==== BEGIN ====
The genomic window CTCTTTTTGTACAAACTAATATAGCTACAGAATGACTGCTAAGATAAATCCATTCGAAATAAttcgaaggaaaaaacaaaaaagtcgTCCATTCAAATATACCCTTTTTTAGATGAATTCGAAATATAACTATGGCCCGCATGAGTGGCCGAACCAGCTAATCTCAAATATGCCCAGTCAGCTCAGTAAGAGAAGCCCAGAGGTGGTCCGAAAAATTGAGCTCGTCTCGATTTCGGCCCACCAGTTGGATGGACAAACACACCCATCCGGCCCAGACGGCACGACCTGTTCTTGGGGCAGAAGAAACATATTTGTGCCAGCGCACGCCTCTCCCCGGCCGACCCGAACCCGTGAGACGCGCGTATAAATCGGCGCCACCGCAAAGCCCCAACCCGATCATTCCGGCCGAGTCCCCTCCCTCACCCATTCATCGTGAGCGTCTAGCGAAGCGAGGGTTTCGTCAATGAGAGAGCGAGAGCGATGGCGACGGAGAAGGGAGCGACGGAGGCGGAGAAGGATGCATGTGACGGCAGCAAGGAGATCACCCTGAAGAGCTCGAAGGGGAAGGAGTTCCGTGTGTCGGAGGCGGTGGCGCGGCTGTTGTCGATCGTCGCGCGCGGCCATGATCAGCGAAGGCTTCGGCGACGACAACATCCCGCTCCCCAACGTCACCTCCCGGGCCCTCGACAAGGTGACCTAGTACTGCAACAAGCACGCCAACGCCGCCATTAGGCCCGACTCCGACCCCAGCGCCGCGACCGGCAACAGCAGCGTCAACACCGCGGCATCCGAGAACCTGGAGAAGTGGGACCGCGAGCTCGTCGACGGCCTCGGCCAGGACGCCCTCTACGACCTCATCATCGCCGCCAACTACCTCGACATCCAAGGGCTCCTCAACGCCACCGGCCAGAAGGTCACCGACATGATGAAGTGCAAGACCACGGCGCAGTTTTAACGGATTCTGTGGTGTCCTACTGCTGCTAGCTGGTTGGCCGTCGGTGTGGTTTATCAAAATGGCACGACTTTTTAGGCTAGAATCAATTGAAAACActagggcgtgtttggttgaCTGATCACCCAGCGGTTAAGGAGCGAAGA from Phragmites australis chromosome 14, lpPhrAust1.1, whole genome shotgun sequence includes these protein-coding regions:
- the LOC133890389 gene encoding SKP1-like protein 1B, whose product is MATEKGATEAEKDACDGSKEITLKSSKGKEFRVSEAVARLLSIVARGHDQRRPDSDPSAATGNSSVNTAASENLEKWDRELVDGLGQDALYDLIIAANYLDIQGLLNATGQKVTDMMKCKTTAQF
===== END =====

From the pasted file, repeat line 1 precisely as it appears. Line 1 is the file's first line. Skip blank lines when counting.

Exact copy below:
The genomic window CTCTTTTTGTACAAACTAATATAGCTACAGAATGACTGCTAAGATAAATCCATTCGAAATAAttcgaaggaaaaaacaaaaaagtcgTCCATTCAAATATACCCTTTTTTAGATGAATTCGAAATATAACTATGGCCCGCATGAGTGGCCGAACCAGCTAATCTCAAATATGCCCAGTCAGCTCAGTAAGAGAAGCCCAGAGGTGGTCCGAAAAATTGAGCTCGTCTCGATTTCGGCCCACCAGTTGGATGGACAAACACACCCATCCGGCCCAGACGGCACGACCTGTTCTTGGGGCAGAAGAAACATATTTGTGCCAGCGCACGCCTCTCCCCGGCCGACCCGAACCCGTGAGACGCGCGTATAAATCGGCGCCACCGCAAAGCCCCAACCCGATCATTCCGGCCGAGTCCCCTCCCTCACCCATTCATCGTGAGCGTCTAGCGAAGCGAGGGTTTCGTCAATGAGAGAGCGAGAGCGATGGCGACGGAGAAGGGAGCGACGGAGGCGGAGAAGGATGCATGTGACGGCAGCAAGGAGATCACCCTGAAGAGCTCGAAGGGGAAGGAGTTCCGTGTGTCGGAGGCGGTGGCGCGGCTGTTGTCGATCGTCGCGCGCGGCCATGATCAGCGAAGGCTTCGGCGACGACAACATCCCGCTCCCCAACGTCACCTCCCGGGCCCTCGACAAGGTGACCTAGTACTGCAACAAGCACGCCAACGCCGCCATTAGGCCCGACTCCGACCCCAGCGCCGCGACCGGCAACAGCAGCGTCAACACCGCGGCATCCGAGAACCTGGAGAAGTGGGACCGCGAGCTCGTCGACGGCCTCGGCCAGGACGCCCTCTACGACCTCATCATCGCCGCCAACTACCTCGACATCCAAGGGCTCCTCAACGCCACCGGCCAGAAGGTCACCGACATGATGAAGTGCAAGACCACGGCGCAGTTTTAACGGATTCTGTGGTGTCCTACTGCTGCTAGCTGGTTGGCCGTCGGTGTGGTTTATCAAAATGGCACGACTTTTTAGGCTAGAATCAATTGAAAACActagggcgtgtttggttgaCTGATCACCCAGCGGTTAAGGAGCGAAGA from Phragmites australis chromosome 14, lpPhrAust1.1, whole genome shotgun sequence includes these protein-coding regions: